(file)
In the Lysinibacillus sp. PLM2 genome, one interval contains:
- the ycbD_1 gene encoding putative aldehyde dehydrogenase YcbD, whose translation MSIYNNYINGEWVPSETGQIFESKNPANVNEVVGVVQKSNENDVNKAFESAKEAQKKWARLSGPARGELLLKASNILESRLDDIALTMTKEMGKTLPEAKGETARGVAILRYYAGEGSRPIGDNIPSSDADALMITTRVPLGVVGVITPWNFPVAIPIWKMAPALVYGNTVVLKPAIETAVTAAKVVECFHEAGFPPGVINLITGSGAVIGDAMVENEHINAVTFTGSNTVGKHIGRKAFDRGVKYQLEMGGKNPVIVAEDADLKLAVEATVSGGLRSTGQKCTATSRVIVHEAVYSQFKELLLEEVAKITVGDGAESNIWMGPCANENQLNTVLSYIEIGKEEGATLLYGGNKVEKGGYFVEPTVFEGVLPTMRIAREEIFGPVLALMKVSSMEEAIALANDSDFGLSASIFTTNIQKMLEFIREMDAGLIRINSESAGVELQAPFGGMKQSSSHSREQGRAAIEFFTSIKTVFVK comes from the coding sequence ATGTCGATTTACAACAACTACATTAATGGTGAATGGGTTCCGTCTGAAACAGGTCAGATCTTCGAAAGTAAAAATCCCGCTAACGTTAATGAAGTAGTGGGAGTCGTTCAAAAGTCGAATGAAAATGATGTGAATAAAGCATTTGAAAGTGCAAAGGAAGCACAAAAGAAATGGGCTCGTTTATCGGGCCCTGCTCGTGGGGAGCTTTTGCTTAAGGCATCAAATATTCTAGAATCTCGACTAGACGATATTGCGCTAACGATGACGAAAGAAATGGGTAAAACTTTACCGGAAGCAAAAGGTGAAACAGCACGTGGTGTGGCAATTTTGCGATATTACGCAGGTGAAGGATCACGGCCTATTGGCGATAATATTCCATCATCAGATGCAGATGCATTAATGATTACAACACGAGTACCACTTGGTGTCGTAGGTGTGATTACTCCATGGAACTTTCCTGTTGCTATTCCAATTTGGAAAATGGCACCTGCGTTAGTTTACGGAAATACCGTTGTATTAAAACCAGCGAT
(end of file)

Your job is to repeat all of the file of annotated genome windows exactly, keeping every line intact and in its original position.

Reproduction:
In the Lysinibacillus sp. PLM2 genome, one interval contains:
- the ycbD_1 gene encoding putative aldehyde dehydrogenase YcbD, whose translation MSIYNNYINGEWVPSETGQIFESKNPANVNEVVGVVQKSNENDVNKAFESAKEAQKKWARLSGPARGELLLKASNILESRLDDIALTMTKEMGKTLPEAKGETARGVAILRYYAGEGSRPIGDNIPSSDADALMITTRVPLGVVGVITPWNFPVAIPIWKMAPALVYGNTVVLKPAIETAVTAAKVVECFHEAGFPPGVINLITGSGAVIGDAMVENEHINAVTFTGSNTVGKHIGRKAFDRGVKYQLEMGGKNPVIVAEDADLKLAVEATVSGGLRSTGQKCTATSRVIVHEAVYSQFKELLLEEVAKITVGDGAESNIWMGPCANENQLNTVLSYIEIGKEEGATLLYGGNKVEKGGYFVEPTVFEGVLPTMRIAREEIFGPVLALMKVSSMEEAIALANDSDFGLSASIFTTNIQKMLEFIREMDAGLIRINSESAGVELQAPFGGMKQSSSHSREQGRAAIEFFTSIKTVFVK comes from the coding sequence ATGTCGATTTACAACAACTACATTAATGGTGAATGGGTTCCGTCTGAAACAGGTCAGATCTTCGAAAGTAAAAATCCCGCTAACGTTAATGAAGTAGTGGGAGTCGTTCAAAAGTCGAATGAAAATGATGTGAATAAAGCATTTGAAAGTGCAAAGGAAGCACAAAAGAAATGGGCTCGTTTATCGGGCCCTGCTCGTGGGGAGCTTTTGCTTAAGGCATCAAATATTCTAGAATCTCGACTAGACGATATTGCGCTAACGATGACGAAAGAAATGGGTAAAACTTTACCGGAAGCAAAAGGTGAAACAGCACGTGGTGTGGCAATTTTGCGATATTACGCAGGTGAAGGATCACGGCCTATTGGCGATAATATTCCATCATCAGATGCAGATGCATTAATGATTACAACACGAGTACCACTTGGTGTCGTAGGTGTGATTACTCCATGGAACTTTCCTGTTGCTATTCCAATTTGGAAAATGGCACCTGCGTTAGTTTACGGAAATACCGTTGTATTAAAACCAGCGAT